In other words, we shouldn’t try everything. We should focus resources on a few areas that need the most decarbonization and invest specifically in technologies that accelerate their transformation:
There are many other very good business efforts on environmental technologies… They make business sense and environmental sense but won’t make a big enough dent in global emissions in the next twenty-five years, at least at a few % or more of global emissions level. The book Drawdown covers many of the most important areas to affect climate risk but only a few can make a big enough (in my view) difference and change our societal trajectory.
His thesis is that “instigators”, or entrepreneurs with big visions, create companies that completely shift how existing industries operate. Once those shifts are underway, the incumbent players respond in order to compete in the new paradigm, which further propels the shift. The instigators end up transforming their industries. For climate tech-themed startups, this results in massive decarbonization relatively quickly, like our Tesla example above.
Another example is Pat Brown, a doctor and scientist, who realized in 2009 that using animals for food was a huge environmental problem. He set out to recreate the taste of animal meat with plants. Vinod says, “Many laughed at the idea that a plant protein, even with a roughly 90% lower GHG and water footprint, could be as tasty to non-vegetarians as beef.”
A decade later the plant-based meat transformation is underway. Pat Brown’s Impossible Foods and its competitor Beyond Meat are expanding rapidly. New entrants like Meati, Memphis Meats, and Rebellyous Foods are starting to take off, and incumbents like Cargill and Tyson are scrambling to stay relevant. The entire meat industry will undergo a complete upheaval in the next few years (followed by decarbonization) thanks to Pat’s work on creating a meat-tasting product without using CO2-hungry animal husbandry.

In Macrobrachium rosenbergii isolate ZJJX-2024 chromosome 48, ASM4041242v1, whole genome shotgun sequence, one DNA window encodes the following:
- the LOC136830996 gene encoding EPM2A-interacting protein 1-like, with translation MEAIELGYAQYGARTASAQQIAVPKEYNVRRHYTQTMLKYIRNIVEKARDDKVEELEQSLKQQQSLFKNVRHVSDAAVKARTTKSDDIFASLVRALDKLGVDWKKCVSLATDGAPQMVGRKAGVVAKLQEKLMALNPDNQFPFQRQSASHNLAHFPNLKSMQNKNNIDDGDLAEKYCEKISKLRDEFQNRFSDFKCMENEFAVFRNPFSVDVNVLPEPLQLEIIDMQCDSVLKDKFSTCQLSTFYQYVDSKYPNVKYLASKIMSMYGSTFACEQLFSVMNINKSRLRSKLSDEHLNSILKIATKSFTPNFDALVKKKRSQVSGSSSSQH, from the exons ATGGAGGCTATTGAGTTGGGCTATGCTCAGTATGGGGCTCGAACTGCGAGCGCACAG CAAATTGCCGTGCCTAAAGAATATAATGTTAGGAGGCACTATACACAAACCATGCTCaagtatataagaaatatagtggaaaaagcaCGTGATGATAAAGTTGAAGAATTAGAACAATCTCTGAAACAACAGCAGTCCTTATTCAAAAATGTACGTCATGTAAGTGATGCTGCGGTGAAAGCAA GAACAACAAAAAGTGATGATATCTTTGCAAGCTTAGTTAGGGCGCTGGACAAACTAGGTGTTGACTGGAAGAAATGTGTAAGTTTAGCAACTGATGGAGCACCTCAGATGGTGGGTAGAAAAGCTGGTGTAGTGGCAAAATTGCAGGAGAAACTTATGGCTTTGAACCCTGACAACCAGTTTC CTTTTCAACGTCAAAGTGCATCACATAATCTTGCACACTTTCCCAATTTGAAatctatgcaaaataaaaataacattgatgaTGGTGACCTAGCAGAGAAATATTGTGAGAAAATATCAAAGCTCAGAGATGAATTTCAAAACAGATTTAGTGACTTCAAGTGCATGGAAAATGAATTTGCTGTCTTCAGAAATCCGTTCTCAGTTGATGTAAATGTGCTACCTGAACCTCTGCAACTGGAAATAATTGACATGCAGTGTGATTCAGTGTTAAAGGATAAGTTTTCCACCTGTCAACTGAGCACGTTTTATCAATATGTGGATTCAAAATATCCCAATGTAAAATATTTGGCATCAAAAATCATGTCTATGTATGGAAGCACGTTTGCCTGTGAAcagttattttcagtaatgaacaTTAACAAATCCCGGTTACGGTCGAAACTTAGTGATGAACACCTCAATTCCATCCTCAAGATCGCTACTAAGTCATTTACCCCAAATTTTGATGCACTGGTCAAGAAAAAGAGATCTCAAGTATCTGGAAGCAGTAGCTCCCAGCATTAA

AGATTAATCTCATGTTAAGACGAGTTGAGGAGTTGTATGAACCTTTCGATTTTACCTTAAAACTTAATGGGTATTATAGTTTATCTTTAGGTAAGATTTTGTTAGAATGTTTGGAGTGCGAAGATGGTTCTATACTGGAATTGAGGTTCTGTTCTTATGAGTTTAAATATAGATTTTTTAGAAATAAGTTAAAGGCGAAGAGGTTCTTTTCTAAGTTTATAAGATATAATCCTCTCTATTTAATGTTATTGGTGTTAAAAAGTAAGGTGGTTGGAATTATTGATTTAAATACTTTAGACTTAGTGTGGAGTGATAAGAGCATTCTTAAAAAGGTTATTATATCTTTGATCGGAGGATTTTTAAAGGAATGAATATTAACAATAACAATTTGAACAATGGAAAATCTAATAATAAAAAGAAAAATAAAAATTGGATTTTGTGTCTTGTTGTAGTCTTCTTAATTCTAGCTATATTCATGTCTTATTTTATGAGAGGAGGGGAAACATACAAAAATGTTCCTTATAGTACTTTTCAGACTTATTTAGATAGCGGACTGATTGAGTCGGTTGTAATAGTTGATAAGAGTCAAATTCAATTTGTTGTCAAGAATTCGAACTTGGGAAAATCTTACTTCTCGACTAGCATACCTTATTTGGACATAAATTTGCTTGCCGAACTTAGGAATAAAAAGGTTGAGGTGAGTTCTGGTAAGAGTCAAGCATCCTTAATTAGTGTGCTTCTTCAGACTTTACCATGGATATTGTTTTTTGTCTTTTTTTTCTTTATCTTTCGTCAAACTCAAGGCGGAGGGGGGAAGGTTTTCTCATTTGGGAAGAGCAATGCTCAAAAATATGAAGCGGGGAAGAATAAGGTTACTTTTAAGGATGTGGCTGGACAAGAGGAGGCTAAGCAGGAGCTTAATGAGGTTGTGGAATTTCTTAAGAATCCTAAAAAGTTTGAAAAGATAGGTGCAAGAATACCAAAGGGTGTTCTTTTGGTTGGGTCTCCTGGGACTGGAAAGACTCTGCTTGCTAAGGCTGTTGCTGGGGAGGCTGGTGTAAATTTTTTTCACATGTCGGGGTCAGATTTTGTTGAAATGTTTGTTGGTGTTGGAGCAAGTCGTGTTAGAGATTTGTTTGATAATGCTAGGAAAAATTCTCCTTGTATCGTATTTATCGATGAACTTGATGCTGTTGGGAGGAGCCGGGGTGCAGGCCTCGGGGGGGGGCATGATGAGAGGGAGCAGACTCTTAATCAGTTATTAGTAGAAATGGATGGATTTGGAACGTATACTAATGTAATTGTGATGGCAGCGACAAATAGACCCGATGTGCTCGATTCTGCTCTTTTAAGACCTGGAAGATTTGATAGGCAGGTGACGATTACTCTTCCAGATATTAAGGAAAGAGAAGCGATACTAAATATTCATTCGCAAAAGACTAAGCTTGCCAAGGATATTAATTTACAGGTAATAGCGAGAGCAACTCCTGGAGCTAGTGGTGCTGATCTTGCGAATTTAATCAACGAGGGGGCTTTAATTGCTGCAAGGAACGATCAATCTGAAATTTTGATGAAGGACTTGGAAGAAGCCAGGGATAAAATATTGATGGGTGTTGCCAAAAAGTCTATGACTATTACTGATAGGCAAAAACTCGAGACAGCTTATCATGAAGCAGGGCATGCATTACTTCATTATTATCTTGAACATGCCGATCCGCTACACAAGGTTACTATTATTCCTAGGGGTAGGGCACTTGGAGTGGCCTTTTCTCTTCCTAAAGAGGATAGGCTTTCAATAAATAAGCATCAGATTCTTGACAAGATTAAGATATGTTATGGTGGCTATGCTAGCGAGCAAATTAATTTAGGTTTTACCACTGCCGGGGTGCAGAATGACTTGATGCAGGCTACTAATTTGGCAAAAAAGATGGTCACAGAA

In his piece, Vinod specifies 12 high-impact areas that we should focus on to scale up:
EVs & automotive batteries
Food & agriculture, especially meat
Low carbon transportation: air (jet fuel) and shipping (electrofuels, biofuels)
Cement or substitute construction material
Low carbon dispatchable electricity generation (fusion, geothermal, nuclear)
Grid storage (long duration battery storage)
Industrial processes (hydrogen)
He argues that revolutions in the first 4 are underway with EVs like Tesla, alternative meats, Lithium-ion batteries and new jet fuels. Numbers 5-8 have plausible solutions on the horizon, and the remaining 9-12 aren’t as clear to him. His wish list for technological progress includes hydrogen for industrial processes, fertilizer and dairy alternatives in agriculture, HVAC, water desalination, using less steel (or making it stronger), direct air capture, and other materials like plastic, fibers and recycling. Many of these need a lot more funding to achieve tech breakthroughs that can scale.
Furthermore, the trends that are growing, like shipping and A/C, should be prioritized. “Global shipping is currently 2–3% global emissions, but projections have it getting to 10–17% by 2050. Air conditioning is 10% global electricity use but is projected to triple by 2050…” Matt Eggers points out that aviation’s emissions as a portion of all GHG are on the rise from 2.5% today to 10%+ by 2050. These growing segments deserve more attention now as their emissions impact will become even more significant later.